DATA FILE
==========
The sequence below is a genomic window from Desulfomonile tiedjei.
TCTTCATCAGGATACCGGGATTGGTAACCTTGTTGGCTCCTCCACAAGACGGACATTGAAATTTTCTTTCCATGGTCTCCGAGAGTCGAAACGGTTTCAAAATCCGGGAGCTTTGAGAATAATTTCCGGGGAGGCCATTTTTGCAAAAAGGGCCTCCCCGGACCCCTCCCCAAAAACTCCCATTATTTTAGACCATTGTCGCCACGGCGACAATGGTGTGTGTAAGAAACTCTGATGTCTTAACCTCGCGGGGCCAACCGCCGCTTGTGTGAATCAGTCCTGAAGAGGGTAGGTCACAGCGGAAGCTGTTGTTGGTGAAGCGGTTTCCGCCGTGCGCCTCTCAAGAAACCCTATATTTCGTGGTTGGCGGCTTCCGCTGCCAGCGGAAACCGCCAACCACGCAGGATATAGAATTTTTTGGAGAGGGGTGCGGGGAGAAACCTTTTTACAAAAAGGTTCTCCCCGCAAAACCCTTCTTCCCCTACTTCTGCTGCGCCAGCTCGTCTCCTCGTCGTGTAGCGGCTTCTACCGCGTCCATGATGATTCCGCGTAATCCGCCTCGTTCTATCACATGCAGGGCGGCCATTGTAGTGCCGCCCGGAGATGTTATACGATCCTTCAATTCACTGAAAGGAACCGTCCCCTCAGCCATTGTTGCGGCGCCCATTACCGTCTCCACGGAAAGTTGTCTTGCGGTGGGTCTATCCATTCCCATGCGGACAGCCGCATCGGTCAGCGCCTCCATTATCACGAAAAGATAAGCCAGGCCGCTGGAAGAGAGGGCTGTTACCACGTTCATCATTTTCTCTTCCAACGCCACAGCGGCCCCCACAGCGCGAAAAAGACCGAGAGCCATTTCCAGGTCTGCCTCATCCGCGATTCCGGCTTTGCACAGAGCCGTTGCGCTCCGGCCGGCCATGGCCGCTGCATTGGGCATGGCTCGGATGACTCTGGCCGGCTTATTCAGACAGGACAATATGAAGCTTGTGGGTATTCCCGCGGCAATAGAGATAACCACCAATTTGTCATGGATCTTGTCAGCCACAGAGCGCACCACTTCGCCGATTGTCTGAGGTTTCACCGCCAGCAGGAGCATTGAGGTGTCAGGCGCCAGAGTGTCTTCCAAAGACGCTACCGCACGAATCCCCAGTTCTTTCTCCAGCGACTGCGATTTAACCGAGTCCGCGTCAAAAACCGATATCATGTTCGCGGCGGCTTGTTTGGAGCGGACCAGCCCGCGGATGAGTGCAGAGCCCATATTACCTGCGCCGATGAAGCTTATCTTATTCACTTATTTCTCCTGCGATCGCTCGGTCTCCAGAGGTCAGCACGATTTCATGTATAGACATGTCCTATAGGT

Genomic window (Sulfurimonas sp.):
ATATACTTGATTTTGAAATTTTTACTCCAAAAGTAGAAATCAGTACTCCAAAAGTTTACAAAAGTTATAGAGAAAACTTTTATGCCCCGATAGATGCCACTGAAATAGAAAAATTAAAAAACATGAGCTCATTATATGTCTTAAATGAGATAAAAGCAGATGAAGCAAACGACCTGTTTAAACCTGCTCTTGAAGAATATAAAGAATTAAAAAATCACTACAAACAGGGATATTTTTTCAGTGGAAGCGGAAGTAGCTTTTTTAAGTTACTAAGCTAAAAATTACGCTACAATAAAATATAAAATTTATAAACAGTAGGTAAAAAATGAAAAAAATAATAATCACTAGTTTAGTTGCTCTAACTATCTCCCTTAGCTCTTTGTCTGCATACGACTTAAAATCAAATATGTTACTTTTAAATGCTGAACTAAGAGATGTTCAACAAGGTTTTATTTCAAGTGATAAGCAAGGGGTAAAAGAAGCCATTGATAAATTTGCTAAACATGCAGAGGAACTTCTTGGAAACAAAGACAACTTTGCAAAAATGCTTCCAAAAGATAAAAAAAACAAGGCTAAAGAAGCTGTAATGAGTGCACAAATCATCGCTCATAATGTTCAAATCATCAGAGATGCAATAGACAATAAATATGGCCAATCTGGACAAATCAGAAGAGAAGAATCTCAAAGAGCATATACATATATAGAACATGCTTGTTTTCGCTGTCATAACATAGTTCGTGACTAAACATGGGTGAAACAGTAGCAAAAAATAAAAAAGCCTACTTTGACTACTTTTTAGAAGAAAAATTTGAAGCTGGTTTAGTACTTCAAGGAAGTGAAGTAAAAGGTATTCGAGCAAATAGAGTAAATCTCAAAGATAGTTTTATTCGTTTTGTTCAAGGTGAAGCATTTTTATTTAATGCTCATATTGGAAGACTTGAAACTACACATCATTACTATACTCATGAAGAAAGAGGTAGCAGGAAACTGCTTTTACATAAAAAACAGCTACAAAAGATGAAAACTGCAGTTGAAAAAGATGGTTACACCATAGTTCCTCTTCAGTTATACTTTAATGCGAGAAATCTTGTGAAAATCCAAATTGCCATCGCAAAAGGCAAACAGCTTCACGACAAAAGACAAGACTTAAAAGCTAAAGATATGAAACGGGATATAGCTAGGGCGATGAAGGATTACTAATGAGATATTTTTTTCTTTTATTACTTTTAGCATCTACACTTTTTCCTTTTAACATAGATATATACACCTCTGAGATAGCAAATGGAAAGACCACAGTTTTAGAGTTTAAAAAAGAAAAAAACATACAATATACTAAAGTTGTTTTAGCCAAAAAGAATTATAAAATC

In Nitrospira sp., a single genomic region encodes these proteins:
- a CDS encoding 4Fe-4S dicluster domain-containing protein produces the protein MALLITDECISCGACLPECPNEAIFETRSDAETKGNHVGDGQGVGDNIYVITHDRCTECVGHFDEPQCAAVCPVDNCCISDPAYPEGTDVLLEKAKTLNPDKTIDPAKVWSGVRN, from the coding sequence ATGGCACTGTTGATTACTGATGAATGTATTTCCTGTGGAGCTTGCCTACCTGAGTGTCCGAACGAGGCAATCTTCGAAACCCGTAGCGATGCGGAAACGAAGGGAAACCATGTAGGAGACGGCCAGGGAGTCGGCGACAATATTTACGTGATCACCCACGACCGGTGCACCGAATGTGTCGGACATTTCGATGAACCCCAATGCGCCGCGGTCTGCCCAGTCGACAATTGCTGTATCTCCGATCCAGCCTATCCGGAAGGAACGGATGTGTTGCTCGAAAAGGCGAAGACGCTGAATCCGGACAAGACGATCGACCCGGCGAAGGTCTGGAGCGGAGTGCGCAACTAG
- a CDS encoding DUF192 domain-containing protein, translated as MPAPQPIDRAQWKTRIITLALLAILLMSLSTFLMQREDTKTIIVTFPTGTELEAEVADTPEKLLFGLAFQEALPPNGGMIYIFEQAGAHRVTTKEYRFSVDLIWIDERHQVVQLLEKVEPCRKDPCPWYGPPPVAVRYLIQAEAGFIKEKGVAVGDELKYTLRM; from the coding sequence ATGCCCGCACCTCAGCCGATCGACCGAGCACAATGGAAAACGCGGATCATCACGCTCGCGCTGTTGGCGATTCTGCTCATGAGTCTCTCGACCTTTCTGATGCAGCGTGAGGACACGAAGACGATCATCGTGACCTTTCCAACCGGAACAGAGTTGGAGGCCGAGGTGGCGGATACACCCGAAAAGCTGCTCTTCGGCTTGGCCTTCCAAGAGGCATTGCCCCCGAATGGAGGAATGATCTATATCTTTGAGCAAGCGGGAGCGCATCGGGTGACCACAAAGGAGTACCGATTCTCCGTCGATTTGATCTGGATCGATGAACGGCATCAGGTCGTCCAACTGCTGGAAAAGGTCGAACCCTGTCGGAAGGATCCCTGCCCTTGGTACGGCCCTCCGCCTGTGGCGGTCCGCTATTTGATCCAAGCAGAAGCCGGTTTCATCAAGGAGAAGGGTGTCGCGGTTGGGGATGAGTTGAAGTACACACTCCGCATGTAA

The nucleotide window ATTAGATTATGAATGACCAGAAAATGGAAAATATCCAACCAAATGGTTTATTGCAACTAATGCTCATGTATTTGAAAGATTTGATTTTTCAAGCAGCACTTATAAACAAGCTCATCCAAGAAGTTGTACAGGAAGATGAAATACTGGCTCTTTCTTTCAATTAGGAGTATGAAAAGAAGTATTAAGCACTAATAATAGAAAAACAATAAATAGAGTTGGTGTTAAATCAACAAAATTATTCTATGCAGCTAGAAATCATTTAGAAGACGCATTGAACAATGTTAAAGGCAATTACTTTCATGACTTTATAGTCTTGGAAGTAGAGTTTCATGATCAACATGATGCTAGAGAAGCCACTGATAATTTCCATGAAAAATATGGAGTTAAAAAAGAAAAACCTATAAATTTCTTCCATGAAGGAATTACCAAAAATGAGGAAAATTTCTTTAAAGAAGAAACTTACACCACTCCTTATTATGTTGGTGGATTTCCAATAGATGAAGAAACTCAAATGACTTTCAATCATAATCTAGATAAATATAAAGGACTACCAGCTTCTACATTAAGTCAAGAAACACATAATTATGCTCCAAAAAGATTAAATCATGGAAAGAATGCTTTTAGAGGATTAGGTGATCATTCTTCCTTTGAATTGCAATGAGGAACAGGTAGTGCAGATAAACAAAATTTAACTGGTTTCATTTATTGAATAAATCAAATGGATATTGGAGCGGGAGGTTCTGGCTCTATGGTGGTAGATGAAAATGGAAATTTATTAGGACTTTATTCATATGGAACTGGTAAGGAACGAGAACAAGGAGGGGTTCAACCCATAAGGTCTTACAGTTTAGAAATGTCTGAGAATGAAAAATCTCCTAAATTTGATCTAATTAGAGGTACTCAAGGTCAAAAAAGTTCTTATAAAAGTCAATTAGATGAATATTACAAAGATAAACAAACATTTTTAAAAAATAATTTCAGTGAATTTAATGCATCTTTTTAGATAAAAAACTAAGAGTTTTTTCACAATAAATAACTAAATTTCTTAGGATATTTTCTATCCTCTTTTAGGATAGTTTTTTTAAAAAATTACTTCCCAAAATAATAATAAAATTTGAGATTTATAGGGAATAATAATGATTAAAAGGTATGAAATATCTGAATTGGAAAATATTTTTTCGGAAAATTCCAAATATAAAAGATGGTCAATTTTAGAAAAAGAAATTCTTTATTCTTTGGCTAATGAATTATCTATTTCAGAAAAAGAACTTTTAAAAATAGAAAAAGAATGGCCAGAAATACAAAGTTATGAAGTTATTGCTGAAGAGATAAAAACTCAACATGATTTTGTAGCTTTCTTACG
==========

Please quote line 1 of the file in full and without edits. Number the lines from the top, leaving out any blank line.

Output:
The sequence below is a genomic window from Desulfomonile tiedjei.